How about a steaming, fragrant bowl of fish soup? Many Burmese enjoy mohinga for breakfast, and with good reason. It’s bracing mixture of aromatics with mild peppers and garlic. It definitely wakens the taste buds, with everything else following soon after.
Not that this is a particularly spicy soup. In fact, the heat is subtle, adding mere traces of liveliness. The real performers are the lemongrass and the ginger, delighting the nose before enchanting tongue. The ingredients “pop,” creating a flavorful kaleidoscope.
The fish is a wonderful platform for all that’s going on in the soup. In this case it’s catfish, which contributes a measure of richness to the broth, while its mild flesh drinks in the flavors and unifies them all.
Fortified with mohinga, Burma’s ready to take on the day. Not only does it fill the stomach, but the taste stirs the palette and the aroma invigorates the nose. Quite an accomplishment for a bowl of fish soup.
This recipe came from food.com, as have a few others featured on the blog. Actually, a while ago I was searching for recipe ideas when it occurred to me that despite being so fond of Southeast Asia’s many cuisines, I never had tried Burma’s offerings. For that matter, I would’ve been hard-pressed even to name a Burmese dish. After investigating, mohinga intrigued me and, well, here we are.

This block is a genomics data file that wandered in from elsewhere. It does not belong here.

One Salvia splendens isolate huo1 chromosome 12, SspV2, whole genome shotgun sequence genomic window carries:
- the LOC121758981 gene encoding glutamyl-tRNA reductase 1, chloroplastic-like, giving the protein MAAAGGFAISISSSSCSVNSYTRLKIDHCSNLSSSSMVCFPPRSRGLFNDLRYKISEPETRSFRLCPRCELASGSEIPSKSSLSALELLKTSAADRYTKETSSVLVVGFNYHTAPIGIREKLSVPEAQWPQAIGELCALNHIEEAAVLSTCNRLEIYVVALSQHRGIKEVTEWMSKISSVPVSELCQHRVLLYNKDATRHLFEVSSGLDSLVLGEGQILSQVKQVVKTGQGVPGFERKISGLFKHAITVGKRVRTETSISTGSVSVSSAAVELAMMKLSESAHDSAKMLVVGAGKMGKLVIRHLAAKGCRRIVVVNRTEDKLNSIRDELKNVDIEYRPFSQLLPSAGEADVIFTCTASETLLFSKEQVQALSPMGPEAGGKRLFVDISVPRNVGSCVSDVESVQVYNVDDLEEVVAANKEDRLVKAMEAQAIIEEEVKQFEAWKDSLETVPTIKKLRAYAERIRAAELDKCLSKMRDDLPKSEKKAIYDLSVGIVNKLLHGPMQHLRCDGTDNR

- 3 tablespoons cooking oil (*1)
- 1 onion, grated (*2)
- 4 cloves garlic, crushed
- 1 inch fresh ginger, grated
- 1 teaspoon minced lemongrass
- 1 teaspoon chili powder (*3)
- 1 teaspoon turmeric
- 50 ounces water
- 3 ounces fish sauce
- 2 small onions, quartered (*4)
- 4 tablespoons rice flour (*5)
- 1 pound catfish
- 1 pound rice noodles
Heat oil in a stockpot over medium-high heat. Add the onion, garlic, ginger, lemongrass, chili powder and turmeric. Cook until fragrant.
Add the water, fish sauce, small onions and rice flour. Stir thoroughly to remove any lumps the rice flour creates. Bring to a boil then reduce to a simmer for about 20 minutes, stirring occasionally.
Cut the fish into bite-sized pieces, add to the soup and cook for another ten minutes.
On the side, prepare the rice noodles and drain when finished. (*6) Add to the soup, cook for a few more minutes and serve.
1 – When preparing Southeast Asian cuisine, I prefer peanut oil.
2 – Two large shallots are much better.
3 – Instead of chili powder, I finely minced a couple dried Thai bird chilies and added a few grinds of Szechuan pepper. It was more authentic and vibrant this way.
4 – Not this time either, onions. Use the white and light green parts of a couple leeks, sliced thinly. It tastes better and is visually more appealing.
5 – If you can’t find rice flour, cornstarch mixed with a bit of water will do nicely. What you’re looking for is a thickener.
6 – Easier still, add the uncooked noodles directly to the soup and tack on a couple minutes to the overall cooking time. Especially if you’re using thinner rice noodles, that’s all it should take.